TITLE

Laparoscopic Inguinal Hernia Repair: Optimal Technical Variations and Results in 1700 Cases

AUTHOR(S)
Quilici, Philippe J.; Greaney Jr., Edward M.; Quilici, Jean; Anderson, Susan
PUB. DATE
September 2000
SOURCE
American Surgeon;Sep2000, Vol. 66 Issue 9, p848
SOURCE TYPE
Academic Journal
DOC. TYPE
Article
ABSTRACT
A follow-up series of 1700 laparoscopic inguinofemoral herniorrhaphies by a single surgical team is presented (1381 patients). Two standard techniques were used: transabdominal preperitoneal (1452 cases) and totally extraperitoneal (248 cases). Mean follow-up was 5.3 years. There were 348 patients with bilateral hernias, 121 with recurrent hernias, and 27 with incarcerated hernias. Numerous technical variations were used as the study progressed. A SurgiPro mesh (USSC, Norwalk, CT) with staple/tack fixation was used in all patients. Average operating time was 41 minutes for unilateral repairs, and 97.3 per cent of the procedures were outpatient procedures. Five recurrences were reported. The postoperative permanent neuropathy rate was found to be negligible, but a 5.1 per cent rate of uncomplicated ipsilateral postoperative seromas is reported. All patients were instructed to return to unrestricted physical activities on postoperative day one. Ninety per cent of the patients were able to do so within 5 days versus 93 per cent in 7 days. Ninety-six per cent of all patients felt minimal pain and discomfort after 72 hours. There was no significant difference in recovery or morbidity between the transabdominal preperitoneal and totally extraperitoneal repairs. To date laparoscopic inguinal herniorrhaphy continues to be a difficult procedure with a significant learning curve. The reported surgical performance data and the described optimal technical variations make this procedure a viable and competitive repair in the surgical management of inguinofemoral hernia.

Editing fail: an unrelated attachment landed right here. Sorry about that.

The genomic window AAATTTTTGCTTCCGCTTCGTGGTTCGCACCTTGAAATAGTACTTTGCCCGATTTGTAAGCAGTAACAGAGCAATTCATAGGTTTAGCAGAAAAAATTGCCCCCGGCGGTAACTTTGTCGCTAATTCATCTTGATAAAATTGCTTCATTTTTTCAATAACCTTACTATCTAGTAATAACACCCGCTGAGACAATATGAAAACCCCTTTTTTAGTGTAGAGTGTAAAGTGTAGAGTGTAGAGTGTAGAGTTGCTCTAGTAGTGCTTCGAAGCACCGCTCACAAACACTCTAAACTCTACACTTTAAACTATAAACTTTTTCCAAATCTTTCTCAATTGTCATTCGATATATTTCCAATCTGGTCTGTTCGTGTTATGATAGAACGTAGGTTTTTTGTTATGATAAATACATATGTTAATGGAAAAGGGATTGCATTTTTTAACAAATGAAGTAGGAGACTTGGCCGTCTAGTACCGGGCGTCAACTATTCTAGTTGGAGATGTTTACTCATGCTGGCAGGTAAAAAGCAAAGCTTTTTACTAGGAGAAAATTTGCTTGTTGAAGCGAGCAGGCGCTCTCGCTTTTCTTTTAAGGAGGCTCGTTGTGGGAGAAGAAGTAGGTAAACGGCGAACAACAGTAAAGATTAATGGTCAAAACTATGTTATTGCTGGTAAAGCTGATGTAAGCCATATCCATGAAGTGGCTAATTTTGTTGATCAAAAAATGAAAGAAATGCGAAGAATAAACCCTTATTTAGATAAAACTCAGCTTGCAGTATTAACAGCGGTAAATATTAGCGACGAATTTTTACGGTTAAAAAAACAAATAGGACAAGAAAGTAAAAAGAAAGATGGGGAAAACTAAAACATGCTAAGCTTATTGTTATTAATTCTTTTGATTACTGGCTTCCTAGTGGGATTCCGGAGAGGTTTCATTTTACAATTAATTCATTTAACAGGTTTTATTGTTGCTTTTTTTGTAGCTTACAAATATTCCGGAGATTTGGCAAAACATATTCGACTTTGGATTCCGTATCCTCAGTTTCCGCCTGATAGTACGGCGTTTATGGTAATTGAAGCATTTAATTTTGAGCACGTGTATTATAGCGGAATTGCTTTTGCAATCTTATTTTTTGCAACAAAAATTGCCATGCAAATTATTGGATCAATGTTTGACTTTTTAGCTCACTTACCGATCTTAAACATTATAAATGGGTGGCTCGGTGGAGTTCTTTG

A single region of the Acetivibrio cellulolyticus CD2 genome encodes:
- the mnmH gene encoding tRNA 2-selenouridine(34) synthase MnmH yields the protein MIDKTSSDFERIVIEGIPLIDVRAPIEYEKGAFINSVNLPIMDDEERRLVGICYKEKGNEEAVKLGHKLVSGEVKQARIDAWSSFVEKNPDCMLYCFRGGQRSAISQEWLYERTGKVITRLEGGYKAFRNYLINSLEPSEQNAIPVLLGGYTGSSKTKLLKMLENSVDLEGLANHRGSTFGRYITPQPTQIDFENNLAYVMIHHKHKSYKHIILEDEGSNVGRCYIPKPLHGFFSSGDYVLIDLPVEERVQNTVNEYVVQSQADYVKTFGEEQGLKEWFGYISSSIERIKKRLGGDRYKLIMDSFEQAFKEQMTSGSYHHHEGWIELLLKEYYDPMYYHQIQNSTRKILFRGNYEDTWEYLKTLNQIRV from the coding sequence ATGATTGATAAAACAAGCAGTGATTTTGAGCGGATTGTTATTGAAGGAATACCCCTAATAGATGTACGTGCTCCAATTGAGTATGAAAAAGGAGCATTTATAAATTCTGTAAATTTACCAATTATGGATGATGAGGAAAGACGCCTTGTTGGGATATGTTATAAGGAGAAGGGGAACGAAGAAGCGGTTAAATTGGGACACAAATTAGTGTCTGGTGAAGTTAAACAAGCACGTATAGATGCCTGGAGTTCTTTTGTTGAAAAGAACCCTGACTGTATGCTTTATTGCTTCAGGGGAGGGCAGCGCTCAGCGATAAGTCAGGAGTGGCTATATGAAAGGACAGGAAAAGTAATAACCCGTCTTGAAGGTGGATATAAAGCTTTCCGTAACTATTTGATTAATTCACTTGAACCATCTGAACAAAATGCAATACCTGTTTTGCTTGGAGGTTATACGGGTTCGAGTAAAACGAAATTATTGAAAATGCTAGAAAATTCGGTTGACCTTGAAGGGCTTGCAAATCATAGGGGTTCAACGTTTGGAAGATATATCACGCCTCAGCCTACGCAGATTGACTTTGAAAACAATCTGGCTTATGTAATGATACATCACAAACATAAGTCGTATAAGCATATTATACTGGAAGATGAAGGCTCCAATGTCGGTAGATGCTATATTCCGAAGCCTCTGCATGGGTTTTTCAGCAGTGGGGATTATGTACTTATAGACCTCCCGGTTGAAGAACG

ACCESSION #
3554431

 

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